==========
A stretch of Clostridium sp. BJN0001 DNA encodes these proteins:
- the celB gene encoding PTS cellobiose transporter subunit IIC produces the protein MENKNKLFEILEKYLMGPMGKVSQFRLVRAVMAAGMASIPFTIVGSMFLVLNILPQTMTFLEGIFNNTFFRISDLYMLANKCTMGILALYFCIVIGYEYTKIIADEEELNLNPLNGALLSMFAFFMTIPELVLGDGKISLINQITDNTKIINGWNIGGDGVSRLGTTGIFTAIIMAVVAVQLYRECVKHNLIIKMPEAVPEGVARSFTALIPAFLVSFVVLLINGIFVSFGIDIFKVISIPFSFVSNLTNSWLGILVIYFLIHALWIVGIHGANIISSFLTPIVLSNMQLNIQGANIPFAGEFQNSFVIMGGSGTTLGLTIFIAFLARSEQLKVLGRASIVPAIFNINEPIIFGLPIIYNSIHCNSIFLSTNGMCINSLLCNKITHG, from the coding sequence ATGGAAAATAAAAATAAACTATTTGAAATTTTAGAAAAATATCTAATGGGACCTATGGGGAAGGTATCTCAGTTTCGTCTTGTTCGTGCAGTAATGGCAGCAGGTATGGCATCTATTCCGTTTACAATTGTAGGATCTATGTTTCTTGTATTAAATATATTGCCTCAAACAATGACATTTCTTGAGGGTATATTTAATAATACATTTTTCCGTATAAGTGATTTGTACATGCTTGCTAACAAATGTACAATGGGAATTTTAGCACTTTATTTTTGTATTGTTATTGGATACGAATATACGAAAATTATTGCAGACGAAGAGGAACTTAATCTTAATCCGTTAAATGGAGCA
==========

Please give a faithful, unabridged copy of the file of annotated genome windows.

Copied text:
A stretch of Clostridium sp. BJN0001 DNA encodes these proteins:
- the celB gene encoding PTS cellobiose transporter subunit IIC produces the protein MENKNKLFEILEKYLMGPMGKVSQFRLVRAVMAAGMASIPFTIVGSMFLVLNILPQTMTFLEGIFNNTFFRISDLYMLANKCTMGILALYFCIVIGYEYTKIIADEEELNLNPLNGALLSMFAFFMTIPELVLGDGKISLINQITDNTKIINGWNIGGDGVSRLGTTGIFTAIIMAVVAVQLYRECVKHNLIIKMPEAVPEGVARSFTALIPAFLVSFVVLLINGIFVSFGIDIFKVISIPFSFVSNLTNSWLGILVIYFLIHALWIVGIHGANIISSFLTPIVLSNMQLNIQGANIPFAGEFQNSFVIMGGSGTTLGLTIFIAFLARSEQLKVLGRASIVPAIFNINEPIIFGLPIIYNSIHCNSIFLSTNGMCINSLLCNKITHG, from the coding sequence ATGGAAAATAAAAATAAACTATTTGAAATTTTAGAAAAATATCTAATGGGACCTATGGGGAAGGTATCTCAGTTTCGTCTTGTTCGTGCAGTAATGGCAGCAGGTATGGCATCTATTCCGTTTACAATTGTAGGATCTATGTTTCTTGTATTAAATATATTGCCTCAAACAATGACATTTCTTGAGGGTATATTTAATAATACATTTTTCCGTATAAGTGATTTGTACATGCTTGCTAACAAATGTACAATGGGAATTTTAGCACTTTATTTTTGTATTGTTATTGGATACGAATATACGAAAATTATTGCAGACGAAGAGGAACTTAATCTTAATCCGTTAAATGGAGCA